We always say "never say never," and if the character resonates with people, that would be wonderful. I would love to be in a position where CW said to us, "Hey, we want a 'Vixen' live-action show." That'd be wonderful. We'll have to sort of see how things play out. But our goal really is to produce the highest-quality animated series. We want people to come to this who don't normally watch an animated show. We really want fans of "The Flash" and fans of "Arrow" to go to CW Seed. We really tried to approach it the same way we approach a pilot.
At the Television Critics Association panel, David Ramsey talked about why he thought John Diggle was an important character:
For me, it's important for employment. Aside from that, I think it is important. It's important for television, I think — to see this man as probably the second-in-command on Team Arrow, with a potential wife and child, well-adjusted to his time overseas as a soldier. I think that's an important story no matter what color it is, but particularly if he's African-American. And particularly in the DC world, in the comic book world. I'm proud of it. I'm proud also that he's part of the DC lore, he's now part of the DC canon. Fifteen years from now, this is an honorable soldier, an honorable person, in this DC Universe that can be played by someone else, that has an existence of his own. That started here. So is it important? You're damn right. It's very important, for a number of different reasons.
Andrew Kreisberg added that there's an upcoming episode with Felicity speaking up about everything she's been through with Oliver:
She speaks up! She definitely speaks up, but not quite in the way I think people are expecting. She has a lot of strong feelings. ... this season is really about them saying all the things they've never said ... Where that takes them is to some tough places, but also to some right places. The how and the why and the when and the where of that is the fun in the back half of the season.
Guggenheim adds that the scene with Felicity, which'll show up at the end of episode 12, is probably is my all-time favorite Emily Bett [Rickards] performance. She is so, so, so, so incredibly strong in that scene, it's ridiculous." [ TV Line]
At the TCAs, CBS' entertainment chair Nina Tassler said of the show:
There will be [crime] cases, but what [executive producers] Ali Adler and Greg Berlanti pitched was a real series arc for her. The beauty of it is now with shows like Good Wife and Madam Secretary, you can have serialized story elements woven into a case of the week. She's a crime solver, so she's going to have to solve a crime. She's going to get a bad guy.
... [She's] a very strong, independent young woman. She's coming into her own. She's dealing with family issues. She's dealing with work issues. It's a female empowerment story. If you look at the strong female characters we have on the air, it really is resonant of that … We're big feminists. It's her intellect, it's her skill, it's her smarts. It's all of those elements. It's not just her strength, which she does have.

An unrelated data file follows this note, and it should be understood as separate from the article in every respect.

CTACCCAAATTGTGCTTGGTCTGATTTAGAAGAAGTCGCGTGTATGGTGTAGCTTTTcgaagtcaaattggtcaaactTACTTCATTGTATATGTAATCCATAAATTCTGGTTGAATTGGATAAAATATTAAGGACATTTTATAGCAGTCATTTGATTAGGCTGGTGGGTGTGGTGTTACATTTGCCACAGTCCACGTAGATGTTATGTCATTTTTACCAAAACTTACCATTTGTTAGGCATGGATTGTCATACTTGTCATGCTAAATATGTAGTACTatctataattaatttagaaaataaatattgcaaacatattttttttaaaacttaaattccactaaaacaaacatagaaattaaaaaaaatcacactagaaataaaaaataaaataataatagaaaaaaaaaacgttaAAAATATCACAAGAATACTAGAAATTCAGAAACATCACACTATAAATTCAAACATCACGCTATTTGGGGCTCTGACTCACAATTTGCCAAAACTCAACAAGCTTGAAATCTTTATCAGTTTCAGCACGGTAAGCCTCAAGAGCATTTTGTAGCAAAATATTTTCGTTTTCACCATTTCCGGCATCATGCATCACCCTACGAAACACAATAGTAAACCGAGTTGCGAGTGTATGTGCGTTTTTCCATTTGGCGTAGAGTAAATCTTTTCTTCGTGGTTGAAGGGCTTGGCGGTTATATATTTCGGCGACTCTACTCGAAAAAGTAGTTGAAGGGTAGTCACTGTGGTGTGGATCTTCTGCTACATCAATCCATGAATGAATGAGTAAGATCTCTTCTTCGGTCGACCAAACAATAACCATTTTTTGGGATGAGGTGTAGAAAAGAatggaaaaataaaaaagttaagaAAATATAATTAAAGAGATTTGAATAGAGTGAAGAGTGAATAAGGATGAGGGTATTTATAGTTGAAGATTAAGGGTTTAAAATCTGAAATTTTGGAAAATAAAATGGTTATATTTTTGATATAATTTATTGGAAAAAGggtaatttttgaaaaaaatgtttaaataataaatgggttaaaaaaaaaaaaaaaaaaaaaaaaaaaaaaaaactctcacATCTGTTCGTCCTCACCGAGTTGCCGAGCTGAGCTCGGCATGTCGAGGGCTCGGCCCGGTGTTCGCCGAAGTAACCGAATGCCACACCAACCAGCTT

She added the costume was "awesome" and was designed by Colleen Atwood. [ Entertainment Weekly]
Syfy's miniseries has cast Colm Meaney and Charlotte Nicdao ( Please Like Me) as Wainwright and Rachel Osaka, respectively. Wainwright is described as "the powerful, confident owner of a major news organization." Osaka, meanwhile, is "a brilliant and energetic zoologist." [Deadline]
Star Rose McIver explained how her character's trauma is shown through how she looks:
We're playing that she's able to pass off as a human. Her family and friends still believe that she's a human, but she's unhealthy looking. The other day, I actually saw somebody walking around the streets who had a similar complexion. I did a double take. Although I may have just thought she was unhealthy before, now I am getting suspicious.
Liv loses all her pigment. I have white hair. I have very, very white skin. I have dark circles under my eyes. The more hungry I am, the longer it's been since I've eaten a brain, I get red contact lenses and veins. We work with an amazing makeup and hair department that have created a really strong look for when I go rabid zombie mode.
She also explained the dynamic between her Liv and David Anders' Blaine:
I only recently watched "Buffy the Vampire Slayer," and I feel like my character is a cross between Buffy and Angel. She's this ethical zombie. She's the heroine, solving these crimes and fighting against injustice in her community. She's also a zombie who is trying to eat brains in the most socially responsible way. She eats brains of the people who have died in order to preserve something.
It serves us to have a bad zombie whose intentions aren't so ethical or socially responsible. We have cast the divine David Anders as Blaine. He is the peak of the bad zombie world. We get to see her and his interaction. That's a big part of the storyline for the first season.